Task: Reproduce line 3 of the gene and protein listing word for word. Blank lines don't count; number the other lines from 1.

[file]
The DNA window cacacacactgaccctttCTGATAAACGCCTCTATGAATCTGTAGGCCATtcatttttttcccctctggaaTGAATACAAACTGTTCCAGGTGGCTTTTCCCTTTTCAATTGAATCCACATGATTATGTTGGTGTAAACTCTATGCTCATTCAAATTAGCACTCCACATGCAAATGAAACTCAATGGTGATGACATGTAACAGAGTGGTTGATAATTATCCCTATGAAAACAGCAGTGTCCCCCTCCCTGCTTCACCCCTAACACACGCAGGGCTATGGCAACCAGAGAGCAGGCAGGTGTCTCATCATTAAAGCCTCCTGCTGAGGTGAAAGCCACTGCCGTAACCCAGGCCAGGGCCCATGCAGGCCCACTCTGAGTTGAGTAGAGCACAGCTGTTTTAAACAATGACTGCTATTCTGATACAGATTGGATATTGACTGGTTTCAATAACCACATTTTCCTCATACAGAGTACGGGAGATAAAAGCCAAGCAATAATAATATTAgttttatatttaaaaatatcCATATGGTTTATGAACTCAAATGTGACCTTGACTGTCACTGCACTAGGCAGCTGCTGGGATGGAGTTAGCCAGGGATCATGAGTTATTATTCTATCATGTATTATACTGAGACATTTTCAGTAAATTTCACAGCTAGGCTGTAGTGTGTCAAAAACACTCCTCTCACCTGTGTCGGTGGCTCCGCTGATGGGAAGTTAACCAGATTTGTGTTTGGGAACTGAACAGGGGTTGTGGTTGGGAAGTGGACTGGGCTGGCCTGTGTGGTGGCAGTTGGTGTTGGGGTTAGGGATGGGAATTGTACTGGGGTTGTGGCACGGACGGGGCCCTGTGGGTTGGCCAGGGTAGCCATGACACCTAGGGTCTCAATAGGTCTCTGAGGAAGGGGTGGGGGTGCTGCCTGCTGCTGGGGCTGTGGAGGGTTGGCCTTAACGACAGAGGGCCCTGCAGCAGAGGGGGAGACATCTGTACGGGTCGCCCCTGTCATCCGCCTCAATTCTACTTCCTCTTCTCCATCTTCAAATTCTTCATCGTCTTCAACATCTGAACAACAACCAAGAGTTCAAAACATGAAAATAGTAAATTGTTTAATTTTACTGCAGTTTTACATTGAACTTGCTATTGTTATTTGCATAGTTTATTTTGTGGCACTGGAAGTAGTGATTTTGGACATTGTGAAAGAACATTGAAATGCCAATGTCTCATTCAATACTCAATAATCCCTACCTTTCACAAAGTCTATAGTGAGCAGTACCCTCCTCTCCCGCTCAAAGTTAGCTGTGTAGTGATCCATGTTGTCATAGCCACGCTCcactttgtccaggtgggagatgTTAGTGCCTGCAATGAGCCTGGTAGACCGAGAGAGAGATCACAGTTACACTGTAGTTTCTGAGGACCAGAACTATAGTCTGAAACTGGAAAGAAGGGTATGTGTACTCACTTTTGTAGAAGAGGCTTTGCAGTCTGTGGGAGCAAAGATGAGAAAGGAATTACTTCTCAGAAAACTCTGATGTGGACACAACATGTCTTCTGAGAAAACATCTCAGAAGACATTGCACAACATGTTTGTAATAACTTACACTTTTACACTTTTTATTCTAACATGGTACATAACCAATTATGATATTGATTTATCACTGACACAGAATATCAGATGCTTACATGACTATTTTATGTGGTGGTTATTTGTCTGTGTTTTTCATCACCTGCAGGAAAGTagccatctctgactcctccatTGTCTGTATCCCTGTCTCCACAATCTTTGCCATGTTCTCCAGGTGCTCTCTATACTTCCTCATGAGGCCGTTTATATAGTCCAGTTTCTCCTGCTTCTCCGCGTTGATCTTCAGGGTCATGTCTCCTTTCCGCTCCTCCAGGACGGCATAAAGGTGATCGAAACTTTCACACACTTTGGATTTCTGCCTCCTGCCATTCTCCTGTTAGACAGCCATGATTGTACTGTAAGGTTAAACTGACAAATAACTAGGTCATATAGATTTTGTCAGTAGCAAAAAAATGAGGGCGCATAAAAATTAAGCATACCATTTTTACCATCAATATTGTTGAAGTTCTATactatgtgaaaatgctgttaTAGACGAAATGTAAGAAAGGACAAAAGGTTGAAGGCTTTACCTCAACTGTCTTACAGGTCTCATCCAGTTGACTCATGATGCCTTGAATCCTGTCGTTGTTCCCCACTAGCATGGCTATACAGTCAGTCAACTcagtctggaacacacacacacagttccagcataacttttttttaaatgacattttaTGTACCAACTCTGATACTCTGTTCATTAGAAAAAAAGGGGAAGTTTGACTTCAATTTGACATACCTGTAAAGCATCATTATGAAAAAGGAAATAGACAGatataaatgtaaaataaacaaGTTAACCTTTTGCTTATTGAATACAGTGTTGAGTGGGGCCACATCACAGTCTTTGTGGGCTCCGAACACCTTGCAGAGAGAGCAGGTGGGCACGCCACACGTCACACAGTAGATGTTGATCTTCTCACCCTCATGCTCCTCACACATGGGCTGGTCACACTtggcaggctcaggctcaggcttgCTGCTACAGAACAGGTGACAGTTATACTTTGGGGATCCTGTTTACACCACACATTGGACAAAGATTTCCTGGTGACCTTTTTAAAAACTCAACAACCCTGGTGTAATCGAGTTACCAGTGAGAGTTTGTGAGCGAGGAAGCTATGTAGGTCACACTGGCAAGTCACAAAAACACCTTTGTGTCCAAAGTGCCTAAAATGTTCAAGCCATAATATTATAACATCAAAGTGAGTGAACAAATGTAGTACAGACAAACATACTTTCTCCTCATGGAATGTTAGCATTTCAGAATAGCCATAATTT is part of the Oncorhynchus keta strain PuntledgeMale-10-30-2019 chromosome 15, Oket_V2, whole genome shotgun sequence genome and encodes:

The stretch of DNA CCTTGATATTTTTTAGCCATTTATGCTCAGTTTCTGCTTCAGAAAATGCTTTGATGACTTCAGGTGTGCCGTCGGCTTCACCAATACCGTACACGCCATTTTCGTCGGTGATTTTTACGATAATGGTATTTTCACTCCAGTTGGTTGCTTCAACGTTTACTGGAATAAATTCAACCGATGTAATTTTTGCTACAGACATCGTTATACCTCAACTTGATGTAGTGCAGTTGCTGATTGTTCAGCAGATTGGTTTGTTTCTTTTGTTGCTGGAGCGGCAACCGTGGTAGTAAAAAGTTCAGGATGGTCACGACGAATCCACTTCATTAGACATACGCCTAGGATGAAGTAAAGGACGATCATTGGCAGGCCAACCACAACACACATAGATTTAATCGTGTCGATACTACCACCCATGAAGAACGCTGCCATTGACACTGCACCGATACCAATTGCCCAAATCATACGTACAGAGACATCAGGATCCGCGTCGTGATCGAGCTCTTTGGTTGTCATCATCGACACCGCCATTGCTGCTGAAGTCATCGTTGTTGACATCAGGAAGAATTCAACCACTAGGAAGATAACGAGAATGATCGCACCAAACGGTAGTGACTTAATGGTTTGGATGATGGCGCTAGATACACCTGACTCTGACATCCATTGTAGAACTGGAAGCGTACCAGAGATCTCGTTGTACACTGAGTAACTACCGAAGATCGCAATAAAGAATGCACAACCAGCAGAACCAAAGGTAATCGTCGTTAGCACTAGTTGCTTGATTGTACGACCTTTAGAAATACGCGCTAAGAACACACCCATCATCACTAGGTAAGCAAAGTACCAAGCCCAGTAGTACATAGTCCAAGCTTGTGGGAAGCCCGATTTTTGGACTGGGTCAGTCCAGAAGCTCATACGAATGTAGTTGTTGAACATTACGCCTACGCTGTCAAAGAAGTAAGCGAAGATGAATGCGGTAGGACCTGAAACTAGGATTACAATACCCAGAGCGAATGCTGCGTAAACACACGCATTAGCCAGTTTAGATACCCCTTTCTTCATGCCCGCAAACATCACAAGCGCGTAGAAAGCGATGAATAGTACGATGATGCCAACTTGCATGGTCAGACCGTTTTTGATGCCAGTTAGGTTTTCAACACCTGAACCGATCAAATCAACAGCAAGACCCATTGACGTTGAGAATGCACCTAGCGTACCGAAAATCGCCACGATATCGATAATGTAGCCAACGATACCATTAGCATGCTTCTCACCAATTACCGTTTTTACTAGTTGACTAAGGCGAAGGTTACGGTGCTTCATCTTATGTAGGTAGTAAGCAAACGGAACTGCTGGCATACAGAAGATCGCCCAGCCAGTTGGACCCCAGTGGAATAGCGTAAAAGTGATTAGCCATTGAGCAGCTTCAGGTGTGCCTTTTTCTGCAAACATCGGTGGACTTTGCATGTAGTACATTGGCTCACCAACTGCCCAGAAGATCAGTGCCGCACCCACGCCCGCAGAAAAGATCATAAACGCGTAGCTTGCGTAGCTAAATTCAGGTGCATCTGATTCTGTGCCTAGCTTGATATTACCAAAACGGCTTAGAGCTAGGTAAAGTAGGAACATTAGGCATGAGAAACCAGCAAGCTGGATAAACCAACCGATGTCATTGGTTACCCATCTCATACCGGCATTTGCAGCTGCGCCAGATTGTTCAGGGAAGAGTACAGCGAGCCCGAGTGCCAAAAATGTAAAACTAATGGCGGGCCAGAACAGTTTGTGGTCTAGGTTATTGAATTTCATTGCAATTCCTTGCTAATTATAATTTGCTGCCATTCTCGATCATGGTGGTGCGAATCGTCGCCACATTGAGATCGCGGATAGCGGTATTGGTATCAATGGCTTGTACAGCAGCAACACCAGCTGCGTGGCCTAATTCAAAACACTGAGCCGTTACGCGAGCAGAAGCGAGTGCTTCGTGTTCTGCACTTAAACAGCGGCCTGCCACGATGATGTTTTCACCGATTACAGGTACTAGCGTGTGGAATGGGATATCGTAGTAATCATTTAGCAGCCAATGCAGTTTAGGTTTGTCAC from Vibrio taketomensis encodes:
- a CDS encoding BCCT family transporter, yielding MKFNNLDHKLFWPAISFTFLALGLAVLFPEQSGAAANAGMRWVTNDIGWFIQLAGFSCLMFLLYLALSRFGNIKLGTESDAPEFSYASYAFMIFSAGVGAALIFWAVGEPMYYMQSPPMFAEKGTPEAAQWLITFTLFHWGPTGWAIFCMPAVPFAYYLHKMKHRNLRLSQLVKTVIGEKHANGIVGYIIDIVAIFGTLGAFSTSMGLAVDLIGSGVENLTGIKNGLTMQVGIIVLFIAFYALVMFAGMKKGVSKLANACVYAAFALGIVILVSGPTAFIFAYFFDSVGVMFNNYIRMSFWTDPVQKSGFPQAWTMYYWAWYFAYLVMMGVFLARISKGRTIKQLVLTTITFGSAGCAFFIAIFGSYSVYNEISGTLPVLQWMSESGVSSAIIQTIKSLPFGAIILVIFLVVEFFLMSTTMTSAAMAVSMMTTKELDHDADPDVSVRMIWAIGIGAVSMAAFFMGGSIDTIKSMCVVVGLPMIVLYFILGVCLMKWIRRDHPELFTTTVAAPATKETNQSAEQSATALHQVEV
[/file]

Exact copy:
- a CDS encoding BCCT family transporter, yielding MKFNNLDHKLFWPAISFTFLALGLAVLFPEQSGAAANAGMRWVTNDIGWFIQLAGFSCLMFLLYLALSRFGNIKLGTESDAPEFSYASYAFMIFSAGVGAALIFWAVGEPMYYMQSPPMFAEKGTPEAAQWLITFTLFHWGPTGWAIFCMPAVPFAYYLHKMKHRNLRLSQLVKTVIGEKHANGIVGYIIDIVAIFGTLGAFSTSMGLAVDLIGSGVENLTGIKNGLTMQVGIIVLFIAFYALVMFAGMKKGVSKLANACVYAAFALGIVILVSGPTAFIFAYFFDSVGVMFNNYIRMSFWTDPVQKSGFPQAWTMYYWAWYFAYLVMMGVFLARISKGRTIKQLVLTTITFGSAGCAFFIAIFGSYSVYNEISGTLPVLQWMSESGVSSAIIQTIKSLPFGAIILVIFLVVEFFLMSTTMTSAAMAVSMMTTKELDHDADPDVSVRMIWAIGIGAVSMAAFFMGGSIDTIKSMCVVVGLPMIVLYFILGVCLMKWIRRDHPELFTTTVAAPATKETNQSAEQSATALHQVEV